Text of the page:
I got off before the end of the route and strolled along the beach front, where I spotted an agency for the bus companies. As they were busy, I decided to come back later to find out about the bus tickets to Huaraz. The only ones I could find on the internet were night buses and I really wanted to travel by day.

Fisherman at Huanchaco
Fisherman at Huanchaco

The beach was a little disappointing (for I am a spoilt New Zealander) with some black sand and some rubbish. The fishing boats were all lined up along the promenade wall with some out at sea bobbing in the waves. I paid my 50 centivos and walked out on the jetty and watched the men line fishing at the end. They seemed to be catching some very small fish, which would definitely not have met standards in N.Z.!

Afterwards, I walked further along the sea front, until the pavement was covered in sand and there were sandbags all along the edge. They obviously have some wild weather here! Souvenir stalls were interspersed with the fishing boats as were piles of reeds, which must either have been for repairs or building new boats.

Fishermen mending their nets at Huanchaco
Fishermen mending their nets at Huanchaco
Beach at Huanchaco
Beach at Huanchaco

There were many restaurants lining the waterfront as well and I was starving but didn’t have enough money on me to buy lunch if I was going to purchase a bus ticket. The latter seemed more prudent as it was going to be far more problematic buying one in Trujillo if I didn’t buy one now. I walked back to the agency and discovered that there were no day buses and I would have to travel by night. At least the bus had seats that reclined into beds.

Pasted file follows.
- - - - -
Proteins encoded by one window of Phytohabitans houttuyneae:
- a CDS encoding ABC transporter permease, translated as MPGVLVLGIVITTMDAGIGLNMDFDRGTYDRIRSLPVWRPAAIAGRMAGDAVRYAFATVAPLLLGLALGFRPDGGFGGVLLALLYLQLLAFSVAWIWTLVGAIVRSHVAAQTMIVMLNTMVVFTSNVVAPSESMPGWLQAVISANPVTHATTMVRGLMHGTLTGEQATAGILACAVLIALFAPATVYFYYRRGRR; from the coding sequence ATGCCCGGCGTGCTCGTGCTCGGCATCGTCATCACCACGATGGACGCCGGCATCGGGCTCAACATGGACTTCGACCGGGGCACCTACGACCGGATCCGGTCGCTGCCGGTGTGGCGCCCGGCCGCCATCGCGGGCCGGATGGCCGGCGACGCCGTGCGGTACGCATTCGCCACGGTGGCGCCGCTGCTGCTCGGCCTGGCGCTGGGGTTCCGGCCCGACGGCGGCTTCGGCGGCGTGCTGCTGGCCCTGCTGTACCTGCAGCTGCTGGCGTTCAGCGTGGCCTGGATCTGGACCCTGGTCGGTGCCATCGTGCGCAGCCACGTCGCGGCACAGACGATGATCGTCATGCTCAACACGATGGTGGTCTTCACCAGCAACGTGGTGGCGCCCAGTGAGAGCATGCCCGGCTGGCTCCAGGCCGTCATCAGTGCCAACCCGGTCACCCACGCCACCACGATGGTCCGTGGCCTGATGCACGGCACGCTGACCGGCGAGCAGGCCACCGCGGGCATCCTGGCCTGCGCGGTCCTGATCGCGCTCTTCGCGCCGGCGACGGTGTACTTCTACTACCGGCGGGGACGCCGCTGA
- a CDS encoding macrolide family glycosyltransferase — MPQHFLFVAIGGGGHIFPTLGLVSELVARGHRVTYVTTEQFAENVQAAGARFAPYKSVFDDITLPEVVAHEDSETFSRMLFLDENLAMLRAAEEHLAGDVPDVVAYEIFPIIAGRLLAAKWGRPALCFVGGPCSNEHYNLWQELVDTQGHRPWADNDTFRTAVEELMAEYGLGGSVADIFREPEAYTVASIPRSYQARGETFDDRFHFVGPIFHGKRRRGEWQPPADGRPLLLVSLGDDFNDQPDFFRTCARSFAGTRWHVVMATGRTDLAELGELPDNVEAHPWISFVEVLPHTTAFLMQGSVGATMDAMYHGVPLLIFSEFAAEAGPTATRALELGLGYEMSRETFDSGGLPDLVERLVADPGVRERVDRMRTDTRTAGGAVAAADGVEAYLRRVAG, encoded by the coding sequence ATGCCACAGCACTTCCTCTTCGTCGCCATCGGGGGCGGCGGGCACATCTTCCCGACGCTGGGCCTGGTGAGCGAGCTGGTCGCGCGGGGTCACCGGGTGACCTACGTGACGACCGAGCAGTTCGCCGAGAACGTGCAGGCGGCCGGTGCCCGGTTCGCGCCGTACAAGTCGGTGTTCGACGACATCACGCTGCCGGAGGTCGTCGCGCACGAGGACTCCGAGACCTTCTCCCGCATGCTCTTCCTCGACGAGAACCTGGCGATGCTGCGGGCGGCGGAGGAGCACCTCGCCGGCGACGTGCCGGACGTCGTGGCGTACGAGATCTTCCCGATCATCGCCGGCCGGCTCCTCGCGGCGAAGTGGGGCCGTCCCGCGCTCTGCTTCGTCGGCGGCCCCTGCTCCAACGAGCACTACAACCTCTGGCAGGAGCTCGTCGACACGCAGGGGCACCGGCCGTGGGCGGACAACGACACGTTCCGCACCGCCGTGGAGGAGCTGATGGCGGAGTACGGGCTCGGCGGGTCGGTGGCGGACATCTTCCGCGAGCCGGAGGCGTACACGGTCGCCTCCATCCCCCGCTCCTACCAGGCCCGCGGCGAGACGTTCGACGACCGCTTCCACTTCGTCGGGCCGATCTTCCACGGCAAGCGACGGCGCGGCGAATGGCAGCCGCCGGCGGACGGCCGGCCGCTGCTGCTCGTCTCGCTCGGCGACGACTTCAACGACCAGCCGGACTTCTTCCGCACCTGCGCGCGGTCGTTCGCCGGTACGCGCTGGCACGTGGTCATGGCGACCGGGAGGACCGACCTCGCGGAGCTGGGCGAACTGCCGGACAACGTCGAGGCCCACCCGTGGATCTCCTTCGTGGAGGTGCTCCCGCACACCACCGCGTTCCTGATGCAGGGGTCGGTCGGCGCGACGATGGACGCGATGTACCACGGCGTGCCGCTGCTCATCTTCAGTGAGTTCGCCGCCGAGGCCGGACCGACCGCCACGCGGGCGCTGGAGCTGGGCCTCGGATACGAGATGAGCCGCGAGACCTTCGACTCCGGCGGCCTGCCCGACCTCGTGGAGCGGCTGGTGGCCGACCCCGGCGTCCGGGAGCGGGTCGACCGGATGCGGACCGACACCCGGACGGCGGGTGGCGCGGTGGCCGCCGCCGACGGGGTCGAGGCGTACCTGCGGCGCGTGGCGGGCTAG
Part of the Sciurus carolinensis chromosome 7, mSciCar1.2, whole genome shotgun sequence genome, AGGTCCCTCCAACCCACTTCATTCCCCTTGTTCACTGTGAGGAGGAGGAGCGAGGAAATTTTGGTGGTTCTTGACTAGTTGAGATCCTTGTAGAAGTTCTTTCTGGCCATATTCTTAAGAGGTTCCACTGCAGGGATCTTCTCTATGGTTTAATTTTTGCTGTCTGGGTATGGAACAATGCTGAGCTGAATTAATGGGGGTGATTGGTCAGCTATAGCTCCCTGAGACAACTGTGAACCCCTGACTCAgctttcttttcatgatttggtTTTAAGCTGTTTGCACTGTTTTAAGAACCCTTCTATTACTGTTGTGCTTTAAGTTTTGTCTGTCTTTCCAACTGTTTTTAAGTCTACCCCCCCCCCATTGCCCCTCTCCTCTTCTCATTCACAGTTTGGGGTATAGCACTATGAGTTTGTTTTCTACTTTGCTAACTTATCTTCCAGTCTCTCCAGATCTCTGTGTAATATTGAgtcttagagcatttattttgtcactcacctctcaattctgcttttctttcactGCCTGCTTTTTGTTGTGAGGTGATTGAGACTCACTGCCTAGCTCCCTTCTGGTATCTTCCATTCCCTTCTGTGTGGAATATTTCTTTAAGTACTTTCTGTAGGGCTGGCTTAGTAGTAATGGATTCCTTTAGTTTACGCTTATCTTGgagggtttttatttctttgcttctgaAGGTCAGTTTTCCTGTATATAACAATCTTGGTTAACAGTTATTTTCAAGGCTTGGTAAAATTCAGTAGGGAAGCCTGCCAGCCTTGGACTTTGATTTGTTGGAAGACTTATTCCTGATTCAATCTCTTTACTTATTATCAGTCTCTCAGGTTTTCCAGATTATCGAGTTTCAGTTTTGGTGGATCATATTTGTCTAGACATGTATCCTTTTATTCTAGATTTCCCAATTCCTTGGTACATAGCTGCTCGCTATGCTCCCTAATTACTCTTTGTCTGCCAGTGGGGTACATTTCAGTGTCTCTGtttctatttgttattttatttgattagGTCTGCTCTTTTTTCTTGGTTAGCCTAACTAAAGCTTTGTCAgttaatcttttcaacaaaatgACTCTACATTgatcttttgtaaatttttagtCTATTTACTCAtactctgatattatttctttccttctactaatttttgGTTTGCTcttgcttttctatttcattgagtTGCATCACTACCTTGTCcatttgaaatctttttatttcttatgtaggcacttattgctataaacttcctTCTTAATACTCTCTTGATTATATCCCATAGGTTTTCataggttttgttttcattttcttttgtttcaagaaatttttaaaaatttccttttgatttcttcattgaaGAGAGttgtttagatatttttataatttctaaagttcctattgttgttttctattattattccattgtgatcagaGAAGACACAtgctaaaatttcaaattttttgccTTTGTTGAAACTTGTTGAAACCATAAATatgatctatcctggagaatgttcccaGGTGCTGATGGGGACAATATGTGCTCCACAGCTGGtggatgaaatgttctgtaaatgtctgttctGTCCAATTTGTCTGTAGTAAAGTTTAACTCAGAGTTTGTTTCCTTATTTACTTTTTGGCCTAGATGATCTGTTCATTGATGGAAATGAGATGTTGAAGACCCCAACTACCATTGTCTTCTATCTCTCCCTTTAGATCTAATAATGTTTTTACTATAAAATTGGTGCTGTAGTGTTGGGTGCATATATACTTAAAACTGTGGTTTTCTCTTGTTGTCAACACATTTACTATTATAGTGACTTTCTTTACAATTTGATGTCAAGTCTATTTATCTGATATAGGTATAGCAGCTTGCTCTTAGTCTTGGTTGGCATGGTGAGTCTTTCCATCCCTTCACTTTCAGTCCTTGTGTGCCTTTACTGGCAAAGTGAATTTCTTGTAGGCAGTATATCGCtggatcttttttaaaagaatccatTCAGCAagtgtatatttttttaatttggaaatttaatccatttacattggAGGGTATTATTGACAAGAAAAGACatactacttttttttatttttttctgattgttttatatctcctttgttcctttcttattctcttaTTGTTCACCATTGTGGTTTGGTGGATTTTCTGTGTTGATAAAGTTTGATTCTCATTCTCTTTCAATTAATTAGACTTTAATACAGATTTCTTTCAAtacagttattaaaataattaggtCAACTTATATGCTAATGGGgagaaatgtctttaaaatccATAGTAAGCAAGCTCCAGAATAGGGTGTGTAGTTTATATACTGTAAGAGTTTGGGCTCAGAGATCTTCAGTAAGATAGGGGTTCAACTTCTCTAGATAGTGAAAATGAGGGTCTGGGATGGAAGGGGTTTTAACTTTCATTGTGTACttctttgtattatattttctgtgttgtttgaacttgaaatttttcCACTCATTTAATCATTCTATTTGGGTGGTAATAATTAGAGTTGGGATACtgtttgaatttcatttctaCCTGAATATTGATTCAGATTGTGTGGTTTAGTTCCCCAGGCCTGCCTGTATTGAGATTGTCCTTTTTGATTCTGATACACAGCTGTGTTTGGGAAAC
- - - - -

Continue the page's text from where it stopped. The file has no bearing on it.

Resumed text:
I caught the bus back to Trujillo but didn’t recognise anywhere so went past my stop. Once this had occurred, I decided I might as well stay on the bus and see where I ended up. As it only cost 1.30 soles, I could always buy another ticket to return. Luckily, it did a circular route so, once we had visited the suburbs and driven through an absolutely vast market selling everything under the sun, we came back towards the central city. By this stage, I had my phone in hand and was tracking us on Google maps so I knew when to get off. (I wouldn’t have recognised it otherwise and could have gone back to Huanchaco!)

Finally back in my room, I collected some more money and set off to find lunch. As it was now 4.00pm, the chances of finding a place that was still offering ‘almuerzo’ were slim as they tend to stop at 3pm. However, I was in luck as the restaurant I went to yesterday was still open. Also, as it happened, Israel and Eefje were just finishing theirs so I sat with them and chatted whilst I ate. After they had gone, I enjoyed a coffee and then went for a short stroll through the market place and the plaza, a quick look in the Cathedral, which just happened to be open, and then back along some parallel streets to the ones I had been using. I chanced upon a bit of excitement just around the corner from ‘home’ where there were 3 security guards with pistols drawn outside a bank. Obviously, there had been some happening but whatever it was had been resolved before I arrived. It would have been nice if they had holstered their guns though!

I was feeling extremely full from my late lunch, which comprised a large bowl of bean soup, followed by a very tender beef steak of some variety served with chips, rice and plantains (nothing like a few carbs!) and fruit salad. Even though I didn’t eat the rice or chips, it was extremely filling and I didn’t require anything to eat for the rest of the evening, which was spent in my room, booking Huaraz, doing my diary and reading.